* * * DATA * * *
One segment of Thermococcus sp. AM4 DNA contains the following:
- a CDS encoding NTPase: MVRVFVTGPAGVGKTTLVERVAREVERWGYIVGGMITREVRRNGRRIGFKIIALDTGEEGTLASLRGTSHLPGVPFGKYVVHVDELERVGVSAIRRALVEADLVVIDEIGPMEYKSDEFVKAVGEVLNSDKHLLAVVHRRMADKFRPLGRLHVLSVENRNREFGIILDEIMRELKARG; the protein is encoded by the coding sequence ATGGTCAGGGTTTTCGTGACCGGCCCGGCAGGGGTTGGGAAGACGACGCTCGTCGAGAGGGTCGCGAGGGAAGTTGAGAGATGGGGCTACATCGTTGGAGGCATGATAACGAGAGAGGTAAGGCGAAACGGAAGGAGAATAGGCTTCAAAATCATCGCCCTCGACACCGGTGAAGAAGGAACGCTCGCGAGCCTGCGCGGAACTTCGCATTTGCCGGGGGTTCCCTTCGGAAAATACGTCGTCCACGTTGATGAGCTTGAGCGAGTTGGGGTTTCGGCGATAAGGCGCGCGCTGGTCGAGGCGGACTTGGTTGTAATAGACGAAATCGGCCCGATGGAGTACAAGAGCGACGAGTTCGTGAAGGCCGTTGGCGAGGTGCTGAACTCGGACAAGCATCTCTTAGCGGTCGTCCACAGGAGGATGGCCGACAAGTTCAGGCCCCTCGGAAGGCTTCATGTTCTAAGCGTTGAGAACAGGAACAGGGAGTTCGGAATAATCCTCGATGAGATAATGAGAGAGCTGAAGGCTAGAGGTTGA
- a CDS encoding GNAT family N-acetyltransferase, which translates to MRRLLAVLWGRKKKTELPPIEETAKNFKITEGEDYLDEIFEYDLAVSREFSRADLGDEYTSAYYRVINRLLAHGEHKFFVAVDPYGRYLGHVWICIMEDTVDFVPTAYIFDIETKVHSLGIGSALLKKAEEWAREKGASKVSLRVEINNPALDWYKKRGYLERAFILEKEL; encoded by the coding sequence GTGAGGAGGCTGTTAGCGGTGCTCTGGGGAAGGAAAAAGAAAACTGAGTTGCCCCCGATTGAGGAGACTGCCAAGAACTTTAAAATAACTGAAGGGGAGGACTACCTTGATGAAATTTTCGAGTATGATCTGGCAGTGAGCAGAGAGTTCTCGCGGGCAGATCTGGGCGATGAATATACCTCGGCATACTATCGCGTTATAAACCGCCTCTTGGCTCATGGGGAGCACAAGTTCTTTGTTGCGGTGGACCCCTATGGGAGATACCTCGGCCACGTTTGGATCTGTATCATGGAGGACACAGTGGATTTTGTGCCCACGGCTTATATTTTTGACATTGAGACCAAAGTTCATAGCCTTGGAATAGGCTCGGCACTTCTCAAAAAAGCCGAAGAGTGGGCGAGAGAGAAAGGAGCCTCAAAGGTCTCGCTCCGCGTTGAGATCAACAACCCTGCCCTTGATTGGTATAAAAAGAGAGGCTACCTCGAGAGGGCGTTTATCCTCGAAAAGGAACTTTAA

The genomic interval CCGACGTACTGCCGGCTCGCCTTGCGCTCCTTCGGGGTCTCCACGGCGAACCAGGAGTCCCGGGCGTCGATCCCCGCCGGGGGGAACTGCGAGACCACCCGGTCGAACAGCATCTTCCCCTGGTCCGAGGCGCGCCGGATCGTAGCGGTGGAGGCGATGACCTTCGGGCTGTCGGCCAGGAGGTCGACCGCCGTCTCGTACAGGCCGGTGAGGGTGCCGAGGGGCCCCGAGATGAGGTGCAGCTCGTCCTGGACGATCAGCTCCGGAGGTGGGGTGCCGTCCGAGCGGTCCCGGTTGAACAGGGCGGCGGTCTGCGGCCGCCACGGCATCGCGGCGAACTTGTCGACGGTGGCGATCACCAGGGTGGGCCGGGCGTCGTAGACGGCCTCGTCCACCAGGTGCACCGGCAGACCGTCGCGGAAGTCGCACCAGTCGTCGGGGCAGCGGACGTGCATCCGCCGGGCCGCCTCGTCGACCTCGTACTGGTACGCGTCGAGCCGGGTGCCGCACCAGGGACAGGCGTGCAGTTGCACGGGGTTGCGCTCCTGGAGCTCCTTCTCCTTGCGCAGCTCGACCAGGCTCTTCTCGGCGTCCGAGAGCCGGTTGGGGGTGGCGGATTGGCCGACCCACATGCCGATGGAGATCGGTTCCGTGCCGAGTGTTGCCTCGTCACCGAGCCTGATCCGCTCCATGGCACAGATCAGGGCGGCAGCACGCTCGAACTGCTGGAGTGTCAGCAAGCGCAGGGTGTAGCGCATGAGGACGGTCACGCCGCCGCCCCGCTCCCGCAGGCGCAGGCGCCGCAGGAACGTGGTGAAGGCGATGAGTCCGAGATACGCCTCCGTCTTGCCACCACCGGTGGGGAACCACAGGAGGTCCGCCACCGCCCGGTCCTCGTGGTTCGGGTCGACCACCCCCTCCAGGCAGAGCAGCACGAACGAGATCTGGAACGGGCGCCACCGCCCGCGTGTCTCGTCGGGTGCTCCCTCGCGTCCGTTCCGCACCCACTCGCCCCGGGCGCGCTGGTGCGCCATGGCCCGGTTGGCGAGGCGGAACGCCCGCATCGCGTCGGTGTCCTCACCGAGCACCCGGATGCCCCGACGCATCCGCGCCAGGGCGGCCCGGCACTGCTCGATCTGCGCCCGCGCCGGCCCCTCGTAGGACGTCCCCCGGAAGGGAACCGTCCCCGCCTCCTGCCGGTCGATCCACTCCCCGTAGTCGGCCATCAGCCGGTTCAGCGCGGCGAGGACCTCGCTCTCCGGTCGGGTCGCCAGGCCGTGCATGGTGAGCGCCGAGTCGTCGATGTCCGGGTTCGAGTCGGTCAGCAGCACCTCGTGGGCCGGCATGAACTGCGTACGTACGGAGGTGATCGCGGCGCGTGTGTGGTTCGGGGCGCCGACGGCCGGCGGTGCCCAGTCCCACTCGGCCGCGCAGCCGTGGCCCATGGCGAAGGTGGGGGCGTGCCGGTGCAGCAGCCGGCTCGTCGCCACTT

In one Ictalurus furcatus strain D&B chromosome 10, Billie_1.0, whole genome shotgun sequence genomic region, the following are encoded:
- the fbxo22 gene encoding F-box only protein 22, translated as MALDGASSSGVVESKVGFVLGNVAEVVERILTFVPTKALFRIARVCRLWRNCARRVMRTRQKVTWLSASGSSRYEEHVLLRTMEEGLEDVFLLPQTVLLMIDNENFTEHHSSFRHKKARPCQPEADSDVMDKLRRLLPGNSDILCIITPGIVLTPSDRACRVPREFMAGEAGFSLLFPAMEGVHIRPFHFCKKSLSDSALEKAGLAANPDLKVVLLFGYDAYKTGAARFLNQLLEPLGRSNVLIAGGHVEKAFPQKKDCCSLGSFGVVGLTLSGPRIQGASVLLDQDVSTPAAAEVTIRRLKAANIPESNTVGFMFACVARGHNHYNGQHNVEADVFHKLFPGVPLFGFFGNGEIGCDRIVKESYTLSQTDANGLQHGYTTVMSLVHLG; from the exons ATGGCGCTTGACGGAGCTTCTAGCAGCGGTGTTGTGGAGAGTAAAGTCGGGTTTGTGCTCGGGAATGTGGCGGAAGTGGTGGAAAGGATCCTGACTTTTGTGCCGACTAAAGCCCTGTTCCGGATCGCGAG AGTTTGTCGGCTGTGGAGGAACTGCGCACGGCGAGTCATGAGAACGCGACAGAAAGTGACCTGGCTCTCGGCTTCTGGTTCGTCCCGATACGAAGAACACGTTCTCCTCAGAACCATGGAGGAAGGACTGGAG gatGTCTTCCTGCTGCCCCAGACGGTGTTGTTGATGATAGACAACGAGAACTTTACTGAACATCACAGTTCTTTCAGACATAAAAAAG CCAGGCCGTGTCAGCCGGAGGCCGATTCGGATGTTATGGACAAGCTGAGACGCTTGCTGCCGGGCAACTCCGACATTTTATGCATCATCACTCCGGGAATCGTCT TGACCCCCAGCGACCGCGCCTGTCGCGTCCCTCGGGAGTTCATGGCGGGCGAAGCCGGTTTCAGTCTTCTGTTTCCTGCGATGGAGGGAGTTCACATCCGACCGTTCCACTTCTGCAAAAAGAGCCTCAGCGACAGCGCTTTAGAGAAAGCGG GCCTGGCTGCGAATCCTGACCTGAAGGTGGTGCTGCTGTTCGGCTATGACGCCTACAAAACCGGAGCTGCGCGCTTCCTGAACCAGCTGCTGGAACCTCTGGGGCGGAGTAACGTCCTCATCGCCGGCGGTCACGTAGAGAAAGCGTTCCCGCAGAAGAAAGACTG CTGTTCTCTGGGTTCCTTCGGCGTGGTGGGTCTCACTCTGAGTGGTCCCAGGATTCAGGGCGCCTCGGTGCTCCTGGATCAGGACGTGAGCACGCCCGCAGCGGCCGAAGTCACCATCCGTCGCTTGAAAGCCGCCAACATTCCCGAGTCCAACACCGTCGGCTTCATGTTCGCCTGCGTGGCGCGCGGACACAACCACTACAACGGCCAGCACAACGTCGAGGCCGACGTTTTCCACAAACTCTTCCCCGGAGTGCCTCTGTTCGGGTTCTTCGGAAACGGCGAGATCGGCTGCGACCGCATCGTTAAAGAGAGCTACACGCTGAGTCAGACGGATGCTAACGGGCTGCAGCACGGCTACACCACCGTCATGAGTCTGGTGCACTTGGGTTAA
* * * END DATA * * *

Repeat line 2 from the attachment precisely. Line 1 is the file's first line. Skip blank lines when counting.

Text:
- a CDS encoding NTPase: MVRVFVTGPAGVGKTTLVERVAREVERWGYIVGGMITREVRRNGRRIGFKIIALDTGEEGTLASLRGTSHLPGVPFGKYVVHVDELERVGVSAIRRALVEADLVVIDEIGPMEYKSDEFVKAVGEVLNSDKHLLAVVHRRMADKFRPLGRLHVLSVENRNREFGIILDEIMRELKARG; the protein is encoded by the coding sequence ATGGTCAGGGTTTTCGTGACCGGCCCGGCAGGGGTTGGGAAGACGACGCTCGTCGAGAGGGTCGCGAGGGAAGTTGAGAGATGGGGCTACATCGTTGGAGGCATGATAACGAGAGAGGTAAGGCGAAACGGAAGGAGAATAGGCTTCAAAATCATCGCCCTCGACACCGGTGAAGAAGGAACGCTCGCGAGCCTGCGCGGAACTTCGCATTTGCCGGGGGTTCCCTTCGGAAAATACGTCGTCCACGTTGATGAGCTTGAGCGAGTTGGGGTTTCGGCGATAAGGCGCGCGCTGGTCGAGGCGGACTTGGTTGTAATAGACGAAATCGGCCCGATGGAGTACAAGAGCGACGAGTTCGTGAAGGCCGTTGGCGAGGTGCTGAACTCGGACAAGCATCTCTTAGCGGTCGTCCACAGGAGGATGGCCGACAAGTTCAGGCCCCTCGGAAGGCTTCATGTTCTAAGCGTTGAGAACAGGAACAGGGAGTTCGGAATAATCCTCGATGAGATAATGAGAGAGCTGAAGGCTAGAGGTTGA